THE lack of a law that regulates and guides animal feed manufacturers is threatening the livestock sector in Uganda, according to a study conducted by the ministry of agriculture
By Prossy Nandudu
THE lack of a law that regulates and guides animal feed manufacturers is threatening the livestock sector in Uganda, according to a study conducted by the ministry of agriculture animal industry and fisheries (MAAIF).
A survey carried out by MAAIF in all parts of the country apart from the northern region, revealed that over 75% of manufactured feeds on the market do not meet required standards of animal feeds.
Among others the animal feeds were found to be; low in nutrients as compared to the requirements, Adulterated by addition of materials like sawdust and sand to increase weight, moistened to increase weight, containing toxic substances especially aflatoxin which is associated with cancer of the liver in humans.
The survey conducted between 2002 and 2005 also discovered that for farmers who were mixing their feeds, didn’t even take them to available laboratories for testing before giving them to animals and for sale.
The study was meant to find out the status of animal feeds in the country under a programme called the Agriculture Sector Support Programme on Animal Feeds quality project from 1999 to 2005 prior to formulation of the bill.
In farming, feeds constitute 70% of the requirement and cost of animal production especially an indication that profitability of livestock enterprises depends on the quality of animal feeds.
According to the commissioner Livestock and Entomology Dr.Nicholas Kauta most animal feeds on the market are substandard and this is one of the key constraints to the commercialization of livestock production. Considering the dwindling land resources intensification of farming will continue and the need for regulated feeds will grow.
“Farmers continue to register looses in animal production due to substandard feeds and this is discouraging potential farmers from investing in livestock farming,” said the Kauta.
Uganda Investment Authority says the livestock sector is one of Uganda’s important growth sectors contributing about US $ 290 million to total GDP in 2008/09 up from US $ 210 million by the year 2007/08.
This constitutes 17 percent of the agricultural GDP and is a source of livelihood to about 4.5 million people in the country.
What is the problem?
There is a growing demand for animal feeds and this has lead to animal feeds traders and dealers to adulterate the available feeds to increase the amount to address the demand.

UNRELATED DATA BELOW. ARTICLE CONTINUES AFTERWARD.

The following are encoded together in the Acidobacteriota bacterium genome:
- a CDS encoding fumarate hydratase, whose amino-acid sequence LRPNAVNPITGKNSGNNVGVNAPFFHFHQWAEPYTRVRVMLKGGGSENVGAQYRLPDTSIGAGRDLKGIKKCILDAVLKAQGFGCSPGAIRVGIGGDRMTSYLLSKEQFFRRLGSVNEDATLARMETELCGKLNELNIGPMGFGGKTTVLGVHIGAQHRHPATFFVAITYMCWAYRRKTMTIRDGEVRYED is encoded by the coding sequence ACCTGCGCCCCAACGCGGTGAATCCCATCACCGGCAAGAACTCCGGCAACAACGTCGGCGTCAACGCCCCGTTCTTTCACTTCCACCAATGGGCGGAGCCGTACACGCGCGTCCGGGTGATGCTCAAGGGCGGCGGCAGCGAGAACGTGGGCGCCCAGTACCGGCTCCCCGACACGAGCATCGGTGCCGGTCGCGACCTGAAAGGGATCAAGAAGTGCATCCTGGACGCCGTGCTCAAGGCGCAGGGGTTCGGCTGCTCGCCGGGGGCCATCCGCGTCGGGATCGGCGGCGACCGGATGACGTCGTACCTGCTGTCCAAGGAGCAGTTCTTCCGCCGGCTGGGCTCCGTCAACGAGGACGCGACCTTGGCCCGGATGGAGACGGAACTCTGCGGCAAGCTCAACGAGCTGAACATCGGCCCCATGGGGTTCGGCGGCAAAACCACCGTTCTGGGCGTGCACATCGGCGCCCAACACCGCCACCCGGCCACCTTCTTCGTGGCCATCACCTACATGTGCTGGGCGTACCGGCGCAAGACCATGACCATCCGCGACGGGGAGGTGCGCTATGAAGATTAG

The practice has also been linked to inadequate investment in the production of quality animal feeds.
Contaminants like saw dust, sand, shells among other are occasions added into animal feeds just to increase bulk and size to cheat the unsuspecting farmers or customers.
The problem has even become complex with the number of unqualified persons who mix the feeds for animals.
“Without the required knowledge of the risk factors in the production of feeds, unqualified person may fail to take this into consideration an issue that is likely to affect animal health by coming up with unbalanced nutrients that affect production,” says Dr.Kauta.
For example Moses Sabika a farmer from Kirowoza Mukono district, decided to make his own feeds after buying Mukene full of sand and shells.
However experts warn that farmers shouldn’t mix their own feeds. Dr. Sam Ssewagudde a veterinary doctor explains that most farmers don’t have the skill and knowledge on how to mix different ingredients in order to come up with the required feed.
“Ideally farmers shouldn’t mix their own feeds simply because they many not be aware of what measures of feeds are needed by animals in different stages for example a diary cattle needs different ingredients from a beef cattle and same applies to layers and broilers for those in poultry and the age,” said Ssewagudde.
He says that majority of the farmers copy formulas from fellow farmers a practice he said could be dangerous incase one mixed the wrong amounts in a feed, all animals in the entire village will be affected.
He also blames the practice on the lack of technical information or people especially in the livestock sector unlike the neighbouring countries of Kenya where the livestock sector has grown and there are many experts in that field.
Disadvantages of farmers mixing their own feeds
“When mixing there is a danger of coming up with feeds with excess nutrients like proteins in Poultry which leads to the fattening of the chicken. This affects layers. Egg production will be slowed or may not occur due to the weight,” adds Sewagudde.
Effects of contaminated feeds on animal health
Dr. Sewagude explains that adulterated feeds can cause sickness like Pneumonia among chicks which kills them eventually because it affects the respiratory system of the chick making it hard to breath.
Therefore the bill aims at protecting human health because when residues from feeds enter the food chain, they are passed on to animal products like milk and eggs which are consumed by people.
Implications of the bill
The bill once passed into law will punish any person who engages in the manufacture, distribution, storage or sale of animal feed or feeds ingredients without first being registered in accordance with the provisions of the Act;
Or any regulations made under it or operate without a valid license, commit an offence and are liable on conviction, to a fine not exceeding twelve currency points or imprisonment not exceeding six months or both.
According to the bill any firm or person convicted of adulterating or selling adulterated feeds would be fined not exceeding sh480, 000 or imprisoned not more than 12 months.
The policy provides for the registration and licensing of feed manufacturers, importers and distributors and establishing an effective animal feeds inspectorate.
Parliament told to speed up law on animal feeds